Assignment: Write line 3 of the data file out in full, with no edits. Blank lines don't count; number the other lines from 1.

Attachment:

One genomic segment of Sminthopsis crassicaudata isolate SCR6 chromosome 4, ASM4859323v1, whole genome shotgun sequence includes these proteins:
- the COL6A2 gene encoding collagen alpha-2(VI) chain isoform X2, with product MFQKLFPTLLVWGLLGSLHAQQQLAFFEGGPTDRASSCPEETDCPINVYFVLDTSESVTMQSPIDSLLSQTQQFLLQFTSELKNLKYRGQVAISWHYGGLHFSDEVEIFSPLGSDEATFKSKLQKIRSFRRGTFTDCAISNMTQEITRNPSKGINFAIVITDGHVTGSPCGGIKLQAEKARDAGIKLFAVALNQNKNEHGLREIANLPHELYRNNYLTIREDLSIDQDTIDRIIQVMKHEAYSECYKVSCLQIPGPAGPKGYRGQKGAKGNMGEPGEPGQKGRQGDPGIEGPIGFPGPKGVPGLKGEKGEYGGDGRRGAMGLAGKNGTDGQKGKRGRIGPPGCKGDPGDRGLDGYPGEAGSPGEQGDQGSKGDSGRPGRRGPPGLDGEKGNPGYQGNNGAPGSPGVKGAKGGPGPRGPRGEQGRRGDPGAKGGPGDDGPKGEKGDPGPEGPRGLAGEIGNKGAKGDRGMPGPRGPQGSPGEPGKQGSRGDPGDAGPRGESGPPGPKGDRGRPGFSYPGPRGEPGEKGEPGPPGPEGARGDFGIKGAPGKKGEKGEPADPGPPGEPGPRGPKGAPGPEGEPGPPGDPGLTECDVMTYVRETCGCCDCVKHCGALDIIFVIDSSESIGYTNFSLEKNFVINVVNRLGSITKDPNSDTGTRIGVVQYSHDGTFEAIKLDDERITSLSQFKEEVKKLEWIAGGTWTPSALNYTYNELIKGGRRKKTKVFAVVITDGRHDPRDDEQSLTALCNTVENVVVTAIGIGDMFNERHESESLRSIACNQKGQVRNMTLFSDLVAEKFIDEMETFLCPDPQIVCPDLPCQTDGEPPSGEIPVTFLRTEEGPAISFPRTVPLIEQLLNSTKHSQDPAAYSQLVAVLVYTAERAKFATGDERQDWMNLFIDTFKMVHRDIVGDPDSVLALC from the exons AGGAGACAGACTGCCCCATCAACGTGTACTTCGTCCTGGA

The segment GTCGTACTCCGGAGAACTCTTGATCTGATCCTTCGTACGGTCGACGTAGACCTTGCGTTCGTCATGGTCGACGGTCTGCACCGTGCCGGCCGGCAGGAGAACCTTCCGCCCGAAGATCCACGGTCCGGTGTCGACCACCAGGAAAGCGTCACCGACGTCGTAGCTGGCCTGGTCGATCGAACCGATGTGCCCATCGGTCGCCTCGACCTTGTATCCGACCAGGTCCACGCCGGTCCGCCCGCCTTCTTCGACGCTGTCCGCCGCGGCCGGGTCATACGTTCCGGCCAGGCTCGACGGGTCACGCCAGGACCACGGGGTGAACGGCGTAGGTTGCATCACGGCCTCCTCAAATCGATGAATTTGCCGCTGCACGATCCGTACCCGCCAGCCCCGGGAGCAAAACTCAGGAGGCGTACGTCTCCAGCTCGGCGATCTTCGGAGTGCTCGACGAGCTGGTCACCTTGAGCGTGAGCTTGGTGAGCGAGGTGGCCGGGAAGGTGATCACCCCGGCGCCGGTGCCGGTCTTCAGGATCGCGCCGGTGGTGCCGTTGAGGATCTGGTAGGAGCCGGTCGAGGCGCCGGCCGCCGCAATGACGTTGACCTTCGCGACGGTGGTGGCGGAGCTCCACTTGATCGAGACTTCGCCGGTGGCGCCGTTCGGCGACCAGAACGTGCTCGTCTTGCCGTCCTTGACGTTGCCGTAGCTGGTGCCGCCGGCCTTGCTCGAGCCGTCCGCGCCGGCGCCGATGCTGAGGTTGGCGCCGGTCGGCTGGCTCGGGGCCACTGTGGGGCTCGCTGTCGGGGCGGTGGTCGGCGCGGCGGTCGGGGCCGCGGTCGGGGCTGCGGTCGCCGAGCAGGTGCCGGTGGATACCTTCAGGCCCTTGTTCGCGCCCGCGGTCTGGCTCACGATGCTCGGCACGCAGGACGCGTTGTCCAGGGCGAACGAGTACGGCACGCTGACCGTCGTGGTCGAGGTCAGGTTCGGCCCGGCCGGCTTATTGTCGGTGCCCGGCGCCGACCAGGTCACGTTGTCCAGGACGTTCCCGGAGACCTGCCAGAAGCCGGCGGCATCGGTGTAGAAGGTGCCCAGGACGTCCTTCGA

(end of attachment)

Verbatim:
The segment GTCGTACTCCGGAGAACTCTTGATCTGATCCTTCGTACGGTCGACGTAGACCTTGCGTTCGTCATGGTCGACGGTCTGCACCGTGCCGGCCGGCAGGAGAACCTTCCGCCCGAAGATCCACGGTCCGGTGTCGACCACCAGGAAAGCGTCACCGACGTCGTAGCTGGCCTGGTCGATCGAACCGATGTGCCCATCGGTCGCCTCGACCTTGTATCCGACCAGGTCCACGCCGGTCCGCCCGCCTTCTTCGACGCTGTCCGCCGCGGCCGGGTCATACGTTCCGGCCAGGCTCGACGGGTCACGCCAGGACCACGGGGTGAACGGCGTAGGTTGCATCACGGCCTCCTCAAATCGATGAATTTGCCGCTGCACGATCCGTACCCGCCAGCCCCGGGAGCAAAACTCAGGAGGCGTACGTCTCCAGCTCGGCGATCTTCGGAGTGCTCGACGAGCTGGTCACCTTGAGCGTGAGCTTGGTGAGCGAGGTGGCCGGGAAGGTGATCACCCCGGCGCCGGTGCCGGTCTTCAGGATCGCGCCGGTGGTGCCGTTGAGGATCTGGTAGGAGCCGGTCGAGGCGCCGGCCGCCGCAATGACGTTGACCTTCGCGACGGTGGTGGCGGAGCTCCACTTGATCGAGACTTCGCCGGTGGCGCCGTTCGGCGACCAGAACGTGCTCGTCTTGCCGTCCTTGACGTTGCCGTAGCTGGTGCCGCCGGCCTTGCTCGAGCCGTCCGCGCCGGCGCCGATGCTGAGGTTGGCGCCGGTCGGCTGGCTCGGGGCCACTGTGGGGCTCGCTGTCGGGGCGGTGGTCGGCGCGGCGGTCGGGGCCGCGGTCGGGGCTGCGGTCGCCGAGCAGGTGCCGGTGGATACCTTCAGGCCCTTGTTCGCGCCCGCGGTCTGGCTCACGATGCTCGGCACGCAGGACGCGTTGTCCAGGGCGAACGAGTACGGCACGCTGACCGTCGTGGTCGAGGTCAGGTTCGGCCCGGCCGGCTTATTGTCGGTGCCCGGCGCCGACCAGGTCACGTTGTCCAGGACGTTCCCGGAGACCTGCCAGAAGCCGGCGGCATCGGTGTAGAAGGTGCCCAGGACGTCCTTCGA